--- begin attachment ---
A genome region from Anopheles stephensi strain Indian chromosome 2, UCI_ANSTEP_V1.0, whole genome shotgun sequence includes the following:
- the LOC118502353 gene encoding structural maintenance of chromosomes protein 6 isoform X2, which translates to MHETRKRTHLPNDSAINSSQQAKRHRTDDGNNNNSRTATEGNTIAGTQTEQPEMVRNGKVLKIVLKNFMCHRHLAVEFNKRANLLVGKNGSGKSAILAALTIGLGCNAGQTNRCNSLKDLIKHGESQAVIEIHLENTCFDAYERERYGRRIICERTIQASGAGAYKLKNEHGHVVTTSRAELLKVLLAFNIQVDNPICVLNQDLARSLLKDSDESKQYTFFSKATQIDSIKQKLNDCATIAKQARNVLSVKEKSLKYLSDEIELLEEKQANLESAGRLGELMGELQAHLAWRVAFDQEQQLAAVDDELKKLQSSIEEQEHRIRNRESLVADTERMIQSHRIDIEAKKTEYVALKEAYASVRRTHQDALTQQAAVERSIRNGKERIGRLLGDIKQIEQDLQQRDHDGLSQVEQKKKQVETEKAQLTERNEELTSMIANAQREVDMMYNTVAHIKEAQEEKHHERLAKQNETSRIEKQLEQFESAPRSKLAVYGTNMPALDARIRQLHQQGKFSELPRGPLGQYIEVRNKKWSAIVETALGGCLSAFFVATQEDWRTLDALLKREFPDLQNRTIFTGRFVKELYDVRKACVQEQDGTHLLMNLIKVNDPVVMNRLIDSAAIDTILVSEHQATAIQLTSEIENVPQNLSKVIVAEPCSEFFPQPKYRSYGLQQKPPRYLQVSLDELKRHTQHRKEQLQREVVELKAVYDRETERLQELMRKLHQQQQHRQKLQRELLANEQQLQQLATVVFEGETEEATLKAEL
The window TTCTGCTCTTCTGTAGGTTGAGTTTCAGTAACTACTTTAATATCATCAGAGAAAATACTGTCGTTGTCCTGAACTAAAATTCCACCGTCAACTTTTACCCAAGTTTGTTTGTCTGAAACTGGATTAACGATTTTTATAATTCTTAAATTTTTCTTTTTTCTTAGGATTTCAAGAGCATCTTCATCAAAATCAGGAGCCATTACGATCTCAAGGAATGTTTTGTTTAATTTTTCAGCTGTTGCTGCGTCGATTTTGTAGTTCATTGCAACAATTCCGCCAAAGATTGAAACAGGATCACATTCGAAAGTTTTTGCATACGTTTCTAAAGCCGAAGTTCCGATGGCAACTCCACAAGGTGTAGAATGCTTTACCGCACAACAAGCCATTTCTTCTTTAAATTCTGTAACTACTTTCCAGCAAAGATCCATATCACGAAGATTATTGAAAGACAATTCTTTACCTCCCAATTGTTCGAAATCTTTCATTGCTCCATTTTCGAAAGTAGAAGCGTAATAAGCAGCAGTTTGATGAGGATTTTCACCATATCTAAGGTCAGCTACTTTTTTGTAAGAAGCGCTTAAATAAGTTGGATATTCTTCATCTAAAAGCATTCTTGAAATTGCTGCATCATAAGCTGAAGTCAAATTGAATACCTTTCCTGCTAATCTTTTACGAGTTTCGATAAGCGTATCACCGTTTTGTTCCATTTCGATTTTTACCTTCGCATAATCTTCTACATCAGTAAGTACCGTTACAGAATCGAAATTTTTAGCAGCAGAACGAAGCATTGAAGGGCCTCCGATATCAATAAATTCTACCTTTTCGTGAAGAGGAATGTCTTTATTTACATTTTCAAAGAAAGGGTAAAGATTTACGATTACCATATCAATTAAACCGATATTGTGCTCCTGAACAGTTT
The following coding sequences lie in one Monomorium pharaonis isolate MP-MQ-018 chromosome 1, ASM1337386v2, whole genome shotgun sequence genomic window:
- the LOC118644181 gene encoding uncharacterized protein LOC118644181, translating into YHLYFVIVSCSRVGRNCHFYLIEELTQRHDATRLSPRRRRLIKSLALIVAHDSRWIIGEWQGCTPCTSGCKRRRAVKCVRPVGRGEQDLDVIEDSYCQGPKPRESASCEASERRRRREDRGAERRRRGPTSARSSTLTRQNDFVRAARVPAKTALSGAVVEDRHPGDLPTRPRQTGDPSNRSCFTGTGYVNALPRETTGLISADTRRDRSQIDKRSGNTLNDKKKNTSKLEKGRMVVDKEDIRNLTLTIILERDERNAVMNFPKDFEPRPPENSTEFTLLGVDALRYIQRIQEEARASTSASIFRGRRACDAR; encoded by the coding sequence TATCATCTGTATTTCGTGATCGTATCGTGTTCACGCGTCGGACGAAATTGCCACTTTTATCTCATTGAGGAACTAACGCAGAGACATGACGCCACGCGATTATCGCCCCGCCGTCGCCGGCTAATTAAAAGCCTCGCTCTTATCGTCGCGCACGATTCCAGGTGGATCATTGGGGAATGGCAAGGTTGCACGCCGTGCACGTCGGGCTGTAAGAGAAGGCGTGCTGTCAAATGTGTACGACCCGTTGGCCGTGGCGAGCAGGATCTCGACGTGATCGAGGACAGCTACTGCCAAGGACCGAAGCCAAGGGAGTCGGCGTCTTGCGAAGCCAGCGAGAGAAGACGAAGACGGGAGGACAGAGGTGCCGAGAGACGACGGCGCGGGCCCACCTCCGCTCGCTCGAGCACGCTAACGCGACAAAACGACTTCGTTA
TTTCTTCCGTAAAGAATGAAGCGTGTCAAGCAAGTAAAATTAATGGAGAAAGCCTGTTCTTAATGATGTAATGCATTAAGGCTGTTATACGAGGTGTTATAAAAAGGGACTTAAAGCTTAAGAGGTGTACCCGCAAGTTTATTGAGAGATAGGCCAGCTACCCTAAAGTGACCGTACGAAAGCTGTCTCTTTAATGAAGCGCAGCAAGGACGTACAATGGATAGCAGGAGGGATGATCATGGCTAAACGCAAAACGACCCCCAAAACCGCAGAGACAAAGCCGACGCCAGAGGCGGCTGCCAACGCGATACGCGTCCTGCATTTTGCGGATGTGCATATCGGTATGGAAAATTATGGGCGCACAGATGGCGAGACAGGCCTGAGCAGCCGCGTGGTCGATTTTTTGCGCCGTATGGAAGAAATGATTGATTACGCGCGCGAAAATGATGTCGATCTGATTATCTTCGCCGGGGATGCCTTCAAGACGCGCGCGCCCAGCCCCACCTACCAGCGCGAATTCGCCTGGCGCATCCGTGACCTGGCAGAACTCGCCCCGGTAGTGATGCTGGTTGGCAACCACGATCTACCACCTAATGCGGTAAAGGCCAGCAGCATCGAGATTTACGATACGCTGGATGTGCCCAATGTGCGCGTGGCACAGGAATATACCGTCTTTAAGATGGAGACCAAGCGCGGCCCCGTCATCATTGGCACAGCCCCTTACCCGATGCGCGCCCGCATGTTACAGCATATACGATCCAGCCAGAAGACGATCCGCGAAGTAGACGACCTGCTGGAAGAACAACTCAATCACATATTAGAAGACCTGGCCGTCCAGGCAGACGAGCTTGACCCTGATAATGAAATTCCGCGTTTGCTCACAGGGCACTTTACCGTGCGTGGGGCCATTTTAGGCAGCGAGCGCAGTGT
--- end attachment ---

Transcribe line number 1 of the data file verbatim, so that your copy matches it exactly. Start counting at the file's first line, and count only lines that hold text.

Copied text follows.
A genome region from Anopheles stephensi strain Indian chromosome 2, UCI_ANSTEP_V1.0, whole genome shotgun sequence includes the following: